Long before the viral cat treads on social networks and Instagram sensations like Gringo the Moustache Cat and Coby, New York-based photographer Walter Chandoha was capturing the hearts of the public with his photos of feline friends. His huge archive is believed to include more than 90,000 photographs of cats, many of which appeared on greeting cards, magazines, and pet food packaging across the U.S. for more than 50 years. Chandoha began his career as a combat photographer during the Second World War and an art director postwar, but it was a chance encounter with a kitten during a winter’s night in New York City during 1949. Chandoha adopted the kitten and named him Loco, but little did he know his new pet would become his muse and determine the rest of his career. You can see some of his photographs in our gallery below and in celebration of his prolific career, Taschen recently released a book, titled “Walter Chandoha. Cats. Photographs 1942–2018”, featuring around 300 of his most celebrated images taken between 1942–2018. – the book is now available to purchase on Amazon.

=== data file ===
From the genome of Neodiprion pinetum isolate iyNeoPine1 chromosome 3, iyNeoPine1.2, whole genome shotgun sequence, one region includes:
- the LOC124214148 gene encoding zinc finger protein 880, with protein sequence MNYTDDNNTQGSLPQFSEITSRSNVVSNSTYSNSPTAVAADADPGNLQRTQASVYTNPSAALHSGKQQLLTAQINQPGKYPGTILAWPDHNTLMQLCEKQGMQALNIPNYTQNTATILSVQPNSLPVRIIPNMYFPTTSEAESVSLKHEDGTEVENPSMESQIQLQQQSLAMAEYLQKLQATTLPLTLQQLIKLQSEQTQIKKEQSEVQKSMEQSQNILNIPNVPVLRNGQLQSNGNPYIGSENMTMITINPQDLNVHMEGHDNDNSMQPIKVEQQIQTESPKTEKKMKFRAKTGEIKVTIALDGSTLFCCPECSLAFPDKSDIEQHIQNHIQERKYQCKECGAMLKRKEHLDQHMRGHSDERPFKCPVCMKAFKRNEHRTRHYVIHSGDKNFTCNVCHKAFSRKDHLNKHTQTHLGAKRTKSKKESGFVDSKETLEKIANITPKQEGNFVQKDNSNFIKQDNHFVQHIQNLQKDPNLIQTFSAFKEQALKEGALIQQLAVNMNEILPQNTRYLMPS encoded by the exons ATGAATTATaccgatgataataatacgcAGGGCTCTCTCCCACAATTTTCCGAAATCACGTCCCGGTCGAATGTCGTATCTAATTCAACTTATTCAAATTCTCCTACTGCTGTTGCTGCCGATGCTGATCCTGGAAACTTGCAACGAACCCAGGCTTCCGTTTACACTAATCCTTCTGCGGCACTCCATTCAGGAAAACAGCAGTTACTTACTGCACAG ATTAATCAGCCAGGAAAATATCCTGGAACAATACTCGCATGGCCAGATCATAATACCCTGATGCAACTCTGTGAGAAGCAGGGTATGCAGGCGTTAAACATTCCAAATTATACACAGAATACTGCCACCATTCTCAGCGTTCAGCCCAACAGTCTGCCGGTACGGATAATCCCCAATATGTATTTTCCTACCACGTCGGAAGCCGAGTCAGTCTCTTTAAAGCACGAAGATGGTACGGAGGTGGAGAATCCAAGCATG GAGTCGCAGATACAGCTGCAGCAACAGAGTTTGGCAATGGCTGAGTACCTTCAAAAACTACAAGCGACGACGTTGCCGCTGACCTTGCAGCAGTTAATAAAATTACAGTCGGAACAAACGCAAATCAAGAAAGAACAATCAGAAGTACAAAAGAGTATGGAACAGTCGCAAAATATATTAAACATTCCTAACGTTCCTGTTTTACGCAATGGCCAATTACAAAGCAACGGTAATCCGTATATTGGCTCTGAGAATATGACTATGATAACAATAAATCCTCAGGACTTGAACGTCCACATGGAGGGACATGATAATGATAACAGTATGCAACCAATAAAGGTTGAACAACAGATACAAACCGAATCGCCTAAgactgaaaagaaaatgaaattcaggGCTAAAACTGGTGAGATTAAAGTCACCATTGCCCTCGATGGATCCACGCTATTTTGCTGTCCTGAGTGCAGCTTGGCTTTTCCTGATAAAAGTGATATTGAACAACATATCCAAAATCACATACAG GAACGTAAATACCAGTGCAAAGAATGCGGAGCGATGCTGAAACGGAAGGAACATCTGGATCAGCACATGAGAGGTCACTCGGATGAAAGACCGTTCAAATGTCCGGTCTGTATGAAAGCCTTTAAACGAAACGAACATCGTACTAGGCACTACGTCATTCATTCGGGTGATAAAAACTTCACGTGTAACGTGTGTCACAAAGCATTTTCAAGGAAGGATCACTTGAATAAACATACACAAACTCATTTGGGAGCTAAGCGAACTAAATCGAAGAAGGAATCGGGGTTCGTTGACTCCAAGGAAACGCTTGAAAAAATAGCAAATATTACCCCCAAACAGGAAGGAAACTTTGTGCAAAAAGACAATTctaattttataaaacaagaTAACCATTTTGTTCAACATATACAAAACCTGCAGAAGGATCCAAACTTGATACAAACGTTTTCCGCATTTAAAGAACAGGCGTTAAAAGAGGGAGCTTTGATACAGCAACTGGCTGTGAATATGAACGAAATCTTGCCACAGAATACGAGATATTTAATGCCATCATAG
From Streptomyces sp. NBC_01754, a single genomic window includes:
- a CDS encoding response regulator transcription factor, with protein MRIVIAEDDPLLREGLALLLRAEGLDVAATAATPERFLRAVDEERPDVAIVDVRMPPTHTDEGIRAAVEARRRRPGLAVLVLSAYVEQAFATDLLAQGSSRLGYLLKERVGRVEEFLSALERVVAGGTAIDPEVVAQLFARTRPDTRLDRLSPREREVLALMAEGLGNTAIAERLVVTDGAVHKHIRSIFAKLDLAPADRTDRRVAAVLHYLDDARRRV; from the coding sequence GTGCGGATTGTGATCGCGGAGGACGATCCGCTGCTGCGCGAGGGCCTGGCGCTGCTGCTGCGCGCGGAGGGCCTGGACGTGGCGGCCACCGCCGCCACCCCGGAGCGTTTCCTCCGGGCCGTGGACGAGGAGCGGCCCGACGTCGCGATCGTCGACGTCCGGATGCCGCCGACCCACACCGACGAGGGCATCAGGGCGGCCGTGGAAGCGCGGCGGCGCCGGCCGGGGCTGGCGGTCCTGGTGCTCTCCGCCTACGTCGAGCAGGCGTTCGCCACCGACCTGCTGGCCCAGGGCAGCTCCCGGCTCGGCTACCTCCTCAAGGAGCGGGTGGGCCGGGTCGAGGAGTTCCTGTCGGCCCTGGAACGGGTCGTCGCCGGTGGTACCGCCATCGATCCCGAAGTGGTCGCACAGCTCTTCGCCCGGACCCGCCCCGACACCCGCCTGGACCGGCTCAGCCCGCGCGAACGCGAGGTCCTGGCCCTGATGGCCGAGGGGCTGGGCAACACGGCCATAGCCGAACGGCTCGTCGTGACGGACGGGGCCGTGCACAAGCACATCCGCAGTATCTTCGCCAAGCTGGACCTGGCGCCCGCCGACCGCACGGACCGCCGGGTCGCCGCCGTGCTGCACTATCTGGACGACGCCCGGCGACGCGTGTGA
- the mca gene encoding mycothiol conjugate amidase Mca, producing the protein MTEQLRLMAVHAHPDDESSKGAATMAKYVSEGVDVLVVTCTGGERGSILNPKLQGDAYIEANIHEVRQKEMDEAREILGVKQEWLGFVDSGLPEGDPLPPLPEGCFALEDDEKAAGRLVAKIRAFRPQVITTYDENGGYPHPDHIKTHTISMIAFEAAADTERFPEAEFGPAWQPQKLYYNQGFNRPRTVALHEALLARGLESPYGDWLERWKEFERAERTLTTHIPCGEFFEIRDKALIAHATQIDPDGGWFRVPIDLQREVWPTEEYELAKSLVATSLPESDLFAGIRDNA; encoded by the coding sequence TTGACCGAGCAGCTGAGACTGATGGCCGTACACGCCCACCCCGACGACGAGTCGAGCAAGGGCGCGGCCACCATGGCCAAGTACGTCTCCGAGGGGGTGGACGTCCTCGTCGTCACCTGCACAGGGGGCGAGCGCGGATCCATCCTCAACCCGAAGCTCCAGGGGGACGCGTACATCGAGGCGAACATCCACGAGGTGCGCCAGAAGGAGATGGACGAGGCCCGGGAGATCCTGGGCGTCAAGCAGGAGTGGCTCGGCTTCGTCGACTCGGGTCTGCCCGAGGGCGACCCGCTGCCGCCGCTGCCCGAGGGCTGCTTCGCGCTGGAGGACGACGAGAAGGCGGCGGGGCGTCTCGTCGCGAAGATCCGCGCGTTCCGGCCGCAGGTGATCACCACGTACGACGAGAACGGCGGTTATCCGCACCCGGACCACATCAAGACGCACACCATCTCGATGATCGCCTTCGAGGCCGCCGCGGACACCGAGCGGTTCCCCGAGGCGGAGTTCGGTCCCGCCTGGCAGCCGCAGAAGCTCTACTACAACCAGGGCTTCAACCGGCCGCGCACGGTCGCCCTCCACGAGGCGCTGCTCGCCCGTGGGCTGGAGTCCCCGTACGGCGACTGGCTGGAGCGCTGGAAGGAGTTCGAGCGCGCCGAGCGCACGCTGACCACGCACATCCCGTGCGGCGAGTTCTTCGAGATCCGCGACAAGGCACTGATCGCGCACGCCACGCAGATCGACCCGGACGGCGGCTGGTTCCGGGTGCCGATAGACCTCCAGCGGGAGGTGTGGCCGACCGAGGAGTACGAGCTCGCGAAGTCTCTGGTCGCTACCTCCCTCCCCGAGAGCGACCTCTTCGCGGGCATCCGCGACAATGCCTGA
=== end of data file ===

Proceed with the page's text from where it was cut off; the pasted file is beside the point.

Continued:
COVER Walter Chandoha. Cats. Photographs 1942–2018 Walter Chandoha, Susan Michals, Reuel Golden Hardcover, 9.3 x 12.4 in., 304 pages. US$ 50 | £ 40 € 40
Siamese kittens, New Jersey, 1962.
Early in his career, Chandoha sought the advice of a Ringling Brothers tiger trainer who shared these three tenets of animal training: “To get the shot, you need three things: sound, patience, and food.” Siamese, New Jersey, 1984.
Onlookers at Fabulous Felines pet store. New York City, 1961.
An early photoshoot between photographer and subject, taken in Chandoha’s Long Island home studio. 1955.
“My daughter Paula and the kitten both “smiled” for the camera at the same time… but the cat’s not smiling, he’s meowing.” – Walter Chandoha Paula and Kitten is one of Chandoha’s most recognized and perhaps most fortuitously timed photographs, 1955.
The spirited Loco – a stray Russian Blue Chandoha retrieved from a snowy New York City street, that would launch his photographic journey. Astoria, 1951.
Sound was pivotal to Chandoha’s success: the click of a can opener could perfectly align his often-unruly models. New Jersey, 1961.
A clowder of ominous looking felines characterize one of the photographer’s most famous works, aptly titled The Mob. New Jersey, 1961.